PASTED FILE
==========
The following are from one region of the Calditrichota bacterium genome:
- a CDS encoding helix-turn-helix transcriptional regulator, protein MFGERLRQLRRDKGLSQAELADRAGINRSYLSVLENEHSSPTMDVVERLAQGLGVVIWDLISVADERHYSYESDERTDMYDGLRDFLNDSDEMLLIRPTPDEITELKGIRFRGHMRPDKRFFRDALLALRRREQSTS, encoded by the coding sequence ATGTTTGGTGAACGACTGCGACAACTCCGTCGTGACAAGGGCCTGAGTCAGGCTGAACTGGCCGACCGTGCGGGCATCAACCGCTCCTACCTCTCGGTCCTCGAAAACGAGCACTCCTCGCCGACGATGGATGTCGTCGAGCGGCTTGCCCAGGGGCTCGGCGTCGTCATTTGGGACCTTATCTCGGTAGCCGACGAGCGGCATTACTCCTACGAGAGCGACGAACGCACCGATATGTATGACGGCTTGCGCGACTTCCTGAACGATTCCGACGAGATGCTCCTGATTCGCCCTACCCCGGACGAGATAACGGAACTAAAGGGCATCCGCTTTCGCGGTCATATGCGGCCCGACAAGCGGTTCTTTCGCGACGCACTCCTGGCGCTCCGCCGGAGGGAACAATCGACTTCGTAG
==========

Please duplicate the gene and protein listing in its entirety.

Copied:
The following are from one region of the Calditrichota bacterium genome:
- a CDS encoding helix-turn-helix transcriptional regulator, protein MFGERLRQLRRDKGLSQAELADRAGINRSYLSVLENEHSSPTMDVVERLAQGLGVVIWDLISVADERHYSYESDERTDMYDGLRDFLNDSDEMLLIRPTPDEITELKGIRFRGHMRPDKRFFRDALLALRRREQSTS, encoded by the coding sequence ATGTTTGGTGAACGACTGCGACAACTCCGTCGTGACAAGGGCCTGAGTCAGGCTGAACTGGCCGACCGTGCGGGCATCAACCGCTCCTACCTCTCGGTCCTCGAAAACGAGCACTCCTCGCCGACGATGGATGTCGTCGAGCGGCTTGCCCAGGGGCTCGGCGTCGTCATTTGGGACCTTATCTCGGTAGCCGACGAGCGGCATTACTCCTACGAGAGCGACGAACGCACCGATATGTATGACGGCTTGCGCGACTTCCTGAACGATTCCGACGAGATGCTCCTGATTCGCCCTACCCCGGACGAGATAACGGAACTAAAGGGCATCCGCTTTCGCGGTCATATGCGGCCCGACAAGCGGTTCTTTCGCGACGCACTCCTGGCGCTCCGCCGGAGGGAACAATCGACTTCGTAG